... After puberty, age does not affect the size of the foramen magnum. Therefore, differences in the results of various studies could not be due to the age of the samples and there is no need to consider age while determining sex based on the dimensions of the foramen magnum (21). In addition, this could be an advantage in using the foramen magnum. ...
Article
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Background: Foramen magnum is a big hole in the base of the skull. Its appearance can be useful in gender determination. So far, no study has been conducted in Iran that evaluates the value of foramen magnum in sex determination and calculates the cutoff points. This study aimed to evaluating of diagnostic value of the foramen magnum and to calculate the cutoff points for sex determination. Methods: In this cross sectional study 50 male and 50 female patients referring to the radiology department of Rasol Akram Hospital in Tehran were evaluated. The required information about the sagittal diameter, transverse diameter, and diameter of foramen magnum were assessed by brain CT scan. Chi-square and independent t test was used for the comparison of different shapes and diameters between the sexes. ROC curve was used to determine the optimal cutoff point for each indicator. Results: The best cutoff point to distinguish males from females along the anterior-posterior foramen magnum was calculated as 36.45 mm, at the transverse diameter of 30.4 mm. The proper cutoff points for the area of the foramen magnum were 877.477 mm 2 and 870.29 mm 2 , based on the Teixeria formula and Routal formula respectively. Overall, the accuracy of these indicators was calculated as 85%. Conclusion: Based on the results of this study using CT scans images, the diameter of the foramen magnum and its area had a high accuracy in sex determination. Copyright©2016 Forensic Medicine and Toxicology Department. All rights reserved.
... The correlation coefficient (R value) was found to be weaker (R=0.0413 26,27 Age does not affect the size of the foramen magnum after puberty. Therefore, differences in the results of various studies could not be due to the age of the samples. ...
Article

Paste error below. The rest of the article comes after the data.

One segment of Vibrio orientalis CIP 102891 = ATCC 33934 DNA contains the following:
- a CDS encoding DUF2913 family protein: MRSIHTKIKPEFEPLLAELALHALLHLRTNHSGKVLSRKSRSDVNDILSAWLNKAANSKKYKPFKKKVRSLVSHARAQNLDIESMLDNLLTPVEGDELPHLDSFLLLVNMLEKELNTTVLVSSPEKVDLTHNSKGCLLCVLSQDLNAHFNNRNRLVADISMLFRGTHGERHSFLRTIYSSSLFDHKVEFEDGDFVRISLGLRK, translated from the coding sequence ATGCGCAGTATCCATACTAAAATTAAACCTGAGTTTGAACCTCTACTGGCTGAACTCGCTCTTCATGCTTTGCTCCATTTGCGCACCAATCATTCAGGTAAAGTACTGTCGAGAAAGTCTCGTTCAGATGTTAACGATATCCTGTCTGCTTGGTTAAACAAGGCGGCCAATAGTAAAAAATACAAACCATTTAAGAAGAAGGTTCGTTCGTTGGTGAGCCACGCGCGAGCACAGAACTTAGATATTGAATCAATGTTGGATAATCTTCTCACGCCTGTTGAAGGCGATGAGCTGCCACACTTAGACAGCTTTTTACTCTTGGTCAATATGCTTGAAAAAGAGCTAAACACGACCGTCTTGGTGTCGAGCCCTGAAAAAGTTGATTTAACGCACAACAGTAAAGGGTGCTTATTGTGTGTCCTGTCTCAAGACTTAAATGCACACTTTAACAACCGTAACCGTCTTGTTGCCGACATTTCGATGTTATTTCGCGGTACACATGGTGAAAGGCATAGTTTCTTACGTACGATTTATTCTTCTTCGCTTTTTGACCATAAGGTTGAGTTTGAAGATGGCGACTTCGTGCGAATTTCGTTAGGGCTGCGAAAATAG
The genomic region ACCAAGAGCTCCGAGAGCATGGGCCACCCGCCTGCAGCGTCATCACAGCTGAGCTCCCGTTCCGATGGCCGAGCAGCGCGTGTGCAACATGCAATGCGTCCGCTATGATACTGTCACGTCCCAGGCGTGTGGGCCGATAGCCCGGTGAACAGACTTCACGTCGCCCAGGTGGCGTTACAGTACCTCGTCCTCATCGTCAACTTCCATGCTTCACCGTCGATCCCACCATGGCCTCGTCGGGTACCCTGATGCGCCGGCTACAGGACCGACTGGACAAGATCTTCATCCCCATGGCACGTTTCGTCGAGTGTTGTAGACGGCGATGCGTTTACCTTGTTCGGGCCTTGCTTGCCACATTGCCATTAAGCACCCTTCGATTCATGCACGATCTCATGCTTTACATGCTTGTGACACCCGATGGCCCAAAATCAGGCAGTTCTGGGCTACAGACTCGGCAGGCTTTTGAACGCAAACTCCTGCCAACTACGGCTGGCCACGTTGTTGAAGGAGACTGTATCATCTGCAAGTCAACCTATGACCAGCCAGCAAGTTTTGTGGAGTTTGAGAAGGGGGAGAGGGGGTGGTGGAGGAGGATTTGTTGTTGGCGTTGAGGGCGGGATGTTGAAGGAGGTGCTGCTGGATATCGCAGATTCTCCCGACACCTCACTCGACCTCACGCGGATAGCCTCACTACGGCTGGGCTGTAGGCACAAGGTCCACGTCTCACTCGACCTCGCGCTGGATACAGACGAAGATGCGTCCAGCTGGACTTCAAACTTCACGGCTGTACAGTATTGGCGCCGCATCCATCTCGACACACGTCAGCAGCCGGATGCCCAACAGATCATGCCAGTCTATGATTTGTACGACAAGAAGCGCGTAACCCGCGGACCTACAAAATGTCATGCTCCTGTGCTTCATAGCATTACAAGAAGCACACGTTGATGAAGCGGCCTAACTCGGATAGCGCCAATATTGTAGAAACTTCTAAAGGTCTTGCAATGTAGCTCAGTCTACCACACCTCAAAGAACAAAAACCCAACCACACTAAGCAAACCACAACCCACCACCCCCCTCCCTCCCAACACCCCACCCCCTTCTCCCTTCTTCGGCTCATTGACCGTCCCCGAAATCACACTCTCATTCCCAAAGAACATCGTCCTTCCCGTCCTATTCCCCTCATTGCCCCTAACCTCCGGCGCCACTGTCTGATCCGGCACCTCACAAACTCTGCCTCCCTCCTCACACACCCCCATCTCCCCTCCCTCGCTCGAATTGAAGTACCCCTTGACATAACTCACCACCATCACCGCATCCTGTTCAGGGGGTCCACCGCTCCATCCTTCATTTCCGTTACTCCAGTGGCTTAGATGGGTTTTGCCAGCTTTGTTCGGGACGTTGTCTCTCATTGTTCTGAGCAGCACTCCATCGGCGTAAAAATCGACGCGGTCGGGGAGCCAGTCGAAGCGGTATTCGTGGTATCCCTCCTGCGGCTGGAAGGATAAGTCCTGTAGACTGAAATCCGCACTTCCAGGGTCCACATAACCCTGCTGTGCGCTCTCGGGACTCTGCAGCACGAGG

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p class="abstract"> Background: Radiological determination of gender relies predominantly on the skeletal radiology and assumes importance in mass natural disasters, bomb explosions, exhumations and warfare where skeletal fragmentation is common. Varied literature is present regarding the role of foramen magnum in establishing gender identification. The objective of the study was to establish normative values of cross-sectional area of foramen magnum in both genders using NCCT and try to ascertain any significant difference in cross-sectional area in the two genders which may help in gender identification. Methods: NCCT head images of 378 subjects were analysed in individuals beyond the age of skeletal immaturity. Free ROI technique using electronic calliper tool was used. The cross-sectional area of foramen magnum was automatically obtained after tracing its whole inner circumference. Results: Mean cross-sectional area of foramen magnum in females was 806.79±106.58 mm<sup>2 </sup>and was 878.33±98.42 mm<sup>2</sup> in males. Although the cross-sectional area in males was greater than females no statistically significant difference was found. The correlation coefficient was found to be weaker (R=0.0413). Conclusions: No statistically significant difference was found between the two genders. The correlation coefficient was also weak to draw any inference about the gender of the skull on CT imaging. Further studies are needed to include other parameters like the sagittal and transverse diameters of foramen magnum in a larger sample to show importance of foramen magnum, if any, in helping gender identification of skeletal remains. </p